The Mansion House is one of the oldest and historically most significant buildings in Dublin city. It’s one of the top 10 historical Dublin places.It has been the home for the Lord Mayor since 1715, and since its construction over 3 centuries ago, the Mansion House has seen a lot of political changes, times of turmoil and times of prosperity. Many notable figures have graced the rooms here with their presence.
This small but majestic house is located on Dawson Street in the heart of Dublin. This mansion is a popular spot for tourists and quite a few citywide tour plans include this site in their itinerary. Here are some significant facts about the town house. A visit to this mansion should be among your list of things to do in Dublin because of its significance to the town and to the people of Ireland. It is always a wonderful experience to explore a building that has been around for centuries, and the Mansion House is the perfect example of such a construction. It has out-survived all the singular residential buildings of its time.
The Highlights of Mansion House
Perhaps the most iconic thing about the Mansion House is the famed Round Room. This round room is the historic chamber where the first Dail of Ireland assembled on 21 January, 1919. This is a historic occasion for the Irish people, so much so, that the even was commemorated on its fiftieth anniversary, on 1969, when another joint session was conducted in the same room. This event was addressed by the President of Ireland of that time. Visiting this house is certainly one of the best things to do in Dublin.
History of Mansion House
There are countless pieces of art depicting various occasions and events being held in the Mansion House. The house was built by Joshua Dawson in 1710. He was a wealthy merchant, after whose name, later the street was named as well. After five years of its construction, the house was purchased by Dublin Corporation. It has ever since then assigned as the official residence of the Lord Mayor of Dublin. The house has been the center of a lot of turmoil as recently as 2006, when the loyalist paramilitary threatened the entire Dublin population by announcing that they had planted a bomb in the Mansion House, followed by thorough search of the house and its many halls.
The Council had actually bought the house for about £3,500, which is the equivalent of about half a million euros today. Before the house was purchased and designated as the Mayor’s mansion, mayors would be given an annual allowance of one hundred pounds to rent a house for entertaining. The purchase was conducted in a very peculiar manner: as the Dublin Corporation included 40 shillings as an annual rent. There was also an agreement that they would, at Christmas, provide Joshua Dawson with two fat capons, which are male hens as well as a loaf of double-refined sugar weighing six pounds. The bargain was struck when Dawson agreed that a reception room would be constructed. This room would later be known as Oak Room and it would house coat of arms of all the mayors.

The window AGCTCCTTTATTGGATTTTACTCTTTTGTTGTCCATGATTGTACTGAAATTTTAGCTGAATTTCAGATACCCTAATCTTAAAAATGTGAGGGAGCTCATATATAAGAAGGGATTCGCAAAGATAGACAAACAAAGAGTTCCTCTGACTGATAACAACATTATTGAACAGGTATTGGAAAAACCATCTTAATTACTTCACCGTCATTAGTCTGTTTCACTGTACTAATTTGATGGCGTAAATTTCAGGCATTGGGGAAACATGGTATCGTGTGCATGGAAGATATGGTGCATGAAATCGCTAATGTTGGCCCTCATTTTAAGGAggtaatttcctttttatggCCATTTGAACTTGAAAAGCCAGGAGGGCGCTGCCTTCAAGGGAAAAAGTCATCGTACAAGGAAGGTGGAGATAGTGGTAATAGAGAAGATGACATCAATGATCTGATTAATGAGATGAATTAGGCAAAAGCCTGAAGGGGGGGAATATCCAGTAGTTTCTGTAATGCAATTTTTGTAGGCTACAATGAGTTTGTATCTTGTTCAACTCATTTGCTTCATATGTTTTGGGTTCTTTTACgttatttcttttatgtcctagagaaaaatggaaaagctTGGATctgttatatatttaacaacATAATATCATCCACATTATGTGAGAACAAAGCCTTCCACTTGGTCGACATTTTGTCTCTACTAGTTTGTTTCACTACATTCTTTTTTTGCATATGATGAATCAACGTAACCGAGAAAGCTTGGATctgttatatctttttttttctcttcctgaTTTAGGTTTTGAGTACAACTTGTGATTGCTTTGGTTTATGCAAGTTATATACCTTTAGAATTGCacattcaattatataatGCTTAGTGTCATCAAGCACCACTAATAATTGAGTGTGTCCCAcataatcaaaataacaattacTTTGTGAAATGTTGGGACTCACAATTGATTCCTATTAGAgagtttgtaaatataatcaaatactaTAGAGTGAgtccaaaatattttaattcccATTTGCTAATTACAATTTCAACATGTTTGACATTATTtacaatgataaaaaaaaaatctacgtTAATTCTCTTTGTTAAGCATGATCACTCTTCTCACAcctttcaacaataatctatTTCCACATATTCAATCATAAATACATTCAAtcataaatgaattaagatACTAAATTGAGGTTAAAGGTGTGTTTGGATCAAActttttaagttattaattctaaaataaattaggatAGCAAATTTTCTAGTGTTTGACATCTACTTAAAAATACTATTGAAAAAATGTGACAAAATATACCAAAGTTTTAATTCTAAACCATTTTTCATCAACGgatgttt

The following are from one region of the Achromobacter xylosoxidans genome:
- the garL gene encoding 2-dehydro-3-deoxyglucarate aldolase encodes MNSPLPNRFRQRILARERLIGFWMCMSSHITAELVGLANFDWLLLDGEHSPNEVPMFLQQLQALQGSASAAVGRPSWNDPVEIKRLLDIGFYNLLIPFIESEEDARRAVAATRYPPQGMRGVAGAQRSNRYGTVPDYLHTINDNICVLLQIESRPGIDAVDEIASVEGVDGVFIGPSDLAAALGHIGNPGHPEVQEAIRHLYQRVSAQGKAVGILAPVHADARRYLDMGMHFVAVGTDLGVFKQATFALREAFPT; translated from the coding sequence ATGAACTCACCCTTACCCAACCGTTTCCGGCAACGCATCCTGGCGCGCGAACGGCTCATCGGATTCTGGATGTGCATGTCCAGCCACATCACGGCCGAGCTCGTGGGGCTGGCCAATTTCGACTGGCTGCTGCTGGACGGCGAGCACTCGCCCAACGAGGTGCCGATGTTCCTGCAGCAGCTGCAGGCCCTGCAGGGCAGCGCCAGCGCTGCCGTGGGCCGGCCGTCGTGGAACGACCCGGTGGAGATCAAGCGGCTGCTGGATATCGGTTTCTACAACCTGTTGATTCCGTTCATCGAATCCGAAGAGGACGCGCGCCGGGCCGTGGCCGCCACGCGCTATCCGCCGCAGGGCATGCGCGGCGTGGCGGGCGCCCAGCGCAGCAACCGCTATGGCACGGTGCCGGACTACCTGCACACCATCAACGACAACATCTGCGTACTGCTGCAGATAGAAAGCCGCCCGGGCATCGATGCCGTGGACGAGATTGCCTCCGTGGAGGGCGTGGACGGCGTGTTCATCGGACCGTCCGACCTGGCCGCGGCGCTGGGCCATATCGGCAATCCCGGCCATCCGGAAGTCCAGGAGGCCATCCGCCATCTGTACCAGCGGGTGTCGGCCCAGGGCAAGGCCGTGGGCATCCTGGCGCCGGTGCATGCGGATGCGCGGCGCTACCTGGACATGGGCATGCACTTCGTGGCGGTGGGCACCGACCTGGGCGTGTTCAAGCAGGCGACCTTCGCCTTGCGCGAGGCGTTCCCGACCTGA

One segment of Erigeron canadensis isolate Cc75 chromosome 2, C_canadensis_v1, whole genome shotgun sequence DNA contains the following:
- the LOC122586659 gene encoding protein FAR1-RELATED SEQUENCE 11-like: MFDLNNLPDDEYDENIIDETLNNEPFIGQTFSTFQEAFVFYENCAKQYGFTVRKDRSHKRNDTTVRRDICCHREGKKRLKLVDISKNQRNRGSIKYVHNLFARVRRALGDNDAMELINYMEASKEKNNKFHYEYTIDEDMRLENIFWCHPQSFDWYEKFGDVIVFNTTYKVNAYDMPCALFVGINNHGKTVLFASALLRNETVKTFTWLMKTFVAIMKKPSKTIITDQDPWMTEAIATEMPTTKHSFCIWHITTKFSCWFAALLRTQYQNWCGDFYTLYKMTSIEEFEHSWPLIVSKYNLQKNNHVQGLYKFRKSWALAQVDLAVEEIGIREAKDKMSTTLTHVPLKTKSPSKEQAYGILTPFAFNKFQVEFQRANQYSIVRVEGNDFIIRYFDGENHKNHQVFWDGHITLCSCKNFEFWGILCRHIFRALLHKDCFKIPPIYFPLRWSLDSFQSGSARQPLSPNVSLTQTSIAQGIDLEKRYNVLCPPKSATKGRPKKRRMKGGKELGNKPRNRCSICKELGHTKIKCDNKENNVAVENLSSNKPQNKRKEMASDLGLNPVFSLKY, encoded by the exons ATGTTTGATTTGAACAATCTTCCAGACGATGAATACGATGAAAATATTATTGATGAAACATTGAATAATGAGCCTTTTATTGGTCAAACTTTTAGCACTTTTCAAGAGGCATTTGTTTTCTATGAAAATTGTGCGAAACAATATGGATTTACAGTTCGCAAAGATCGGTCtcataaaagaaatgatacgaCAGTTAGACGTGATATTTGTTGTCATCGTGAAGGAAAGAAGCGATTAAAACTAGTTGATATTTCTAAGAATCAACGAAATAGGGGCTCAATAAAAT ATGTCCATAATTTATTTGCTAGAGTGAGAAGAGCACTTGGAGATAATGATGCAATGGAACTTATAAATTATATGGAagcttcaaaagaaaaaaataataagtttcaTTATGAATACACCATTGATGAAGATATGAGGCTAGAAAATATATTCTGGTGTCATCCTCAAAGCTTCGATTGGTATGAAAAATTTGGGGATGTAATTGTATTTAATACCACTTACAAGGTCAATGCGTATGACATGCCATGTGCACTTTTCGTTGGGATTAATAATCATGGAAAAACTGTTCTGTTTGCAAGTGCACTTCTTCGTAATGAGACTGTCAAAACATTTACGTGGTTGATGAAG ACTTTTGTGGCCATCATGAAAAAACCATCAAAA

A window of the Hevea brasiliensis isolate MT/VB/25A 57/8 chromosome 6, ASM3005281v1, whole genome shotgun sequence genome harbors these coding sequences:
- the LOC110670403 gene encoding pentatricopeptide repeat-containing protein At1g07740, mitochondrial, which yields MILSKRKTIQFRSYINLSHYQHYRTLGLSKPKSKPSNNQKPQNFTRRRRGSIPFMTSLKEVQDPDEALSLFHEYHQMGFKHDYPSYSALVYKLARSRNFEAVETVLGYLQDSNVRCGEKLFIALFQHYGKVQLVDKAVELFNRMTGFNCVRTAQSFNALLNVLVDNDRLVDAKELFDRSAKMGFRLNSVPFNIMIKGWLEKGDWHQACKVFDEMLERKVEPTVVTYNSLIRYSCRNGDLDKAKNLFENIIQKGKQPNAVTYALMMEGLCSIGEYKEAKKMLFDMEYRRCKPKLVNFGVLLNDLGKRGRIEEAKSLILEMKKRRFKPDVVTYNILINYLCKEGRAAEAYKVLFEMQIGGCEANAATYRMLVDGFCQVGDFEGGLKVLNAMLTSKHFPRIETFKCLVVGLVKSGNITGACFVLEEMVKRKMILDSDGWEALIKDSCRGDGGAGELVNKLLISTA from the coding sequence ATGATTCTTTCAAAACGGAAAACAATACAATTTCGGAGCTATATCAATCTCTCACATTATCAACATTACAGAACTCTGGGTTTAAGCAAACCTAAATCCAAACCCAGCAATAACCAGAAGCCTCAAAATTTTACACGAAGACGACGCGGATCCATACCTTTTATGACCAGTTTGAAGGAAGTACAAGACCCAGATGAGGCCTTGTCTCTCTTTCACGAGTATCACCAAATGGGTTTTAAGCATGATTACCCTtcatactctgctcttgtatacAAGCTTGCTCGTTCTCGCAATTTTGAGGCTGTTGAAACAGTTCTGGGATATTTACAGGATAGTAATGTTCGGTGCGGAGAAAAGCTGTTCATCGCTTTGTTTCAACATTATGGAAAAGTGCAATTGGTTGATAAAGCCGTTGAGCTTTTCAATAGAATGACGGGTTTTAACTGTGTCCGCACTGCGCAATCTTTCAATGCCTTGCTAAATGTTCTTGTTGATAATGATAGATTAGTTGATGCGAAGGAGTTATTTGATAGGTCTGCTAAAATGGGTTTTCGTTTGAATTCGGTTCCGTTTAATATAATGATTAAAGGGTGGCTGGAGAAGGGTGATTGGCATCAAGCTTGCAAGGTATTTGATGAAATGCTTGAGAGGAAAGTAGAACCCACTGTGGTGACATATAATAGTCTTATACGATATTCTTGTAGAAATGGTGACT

There are some very significant reasons why the Mansion House is significant
- It is the only mayoral residence in Ireland that is still being used for the purpose it was built to fulfill. All other Irish mayor houses are now being used for other purposes. Some have evolved into museums while some other buildings have fallen.
- It is the oldest mayoral residence in Ireland, and Britain combined. The mayor residence of Britain is also very old, but the establishment of Mansion House predates it by fifteen years.
- It is the oldest house in Dublin that is free-standing. It has not only survived the trials of time, but the building is still in good condition. It is not showing any signs of degradation and it is being maintained in very good conditions.
- The Round Room is by itself, an iconic place for Irish history because it was the site for the inaugural meeting of Dail Eireann in 1919.
- The Oak Room is a room lined with oak wood panels, and top of those panels, the oak room contains the coats of arms of all the Lord Mayors of Dublin. Every new Lord Mayor would install his coat of arms until Daniel O’Connell who became mayor in 1841. He was also the first Roman Catholic lord mayor of Dublin.
- Architecture: The design of this house is in lieu with quite a few buildings which were actually built later. The choice of a Baroque design with a forecourt, and the classical theme of façade was made by Joshua Dawson himself. It is speculated that this choice of design themes possibly even modelled the Buckingham Palace.
- The Mansion House has hosted some great personalities over the years. Some of the most prominent include Mother Teresa and even the band U2. Who, according to Mayor Christy Burke, have actually visited the Mansion House more than once. Back in 1976, the house also hosted the Manchester Utd football team.
- The artwork of the Mansion House is also significant. There is not only the collection of coat of arms in the Oak Room, but there is a large collection of portraits of previous mayors, and some prominent Earls and Dukes on display all over the house.
Mansion House Tours
As part of the 300 year celebrations The Mansion House are opening for guided tours on the last Saturday of the summer months with tours on the hour from 14:00 to 17:00. These tours will take place on:
- Saturday 30th May
- Saturday 27th June
- Saturday 25th July
- Saturday 29th August
- Saturday 26th September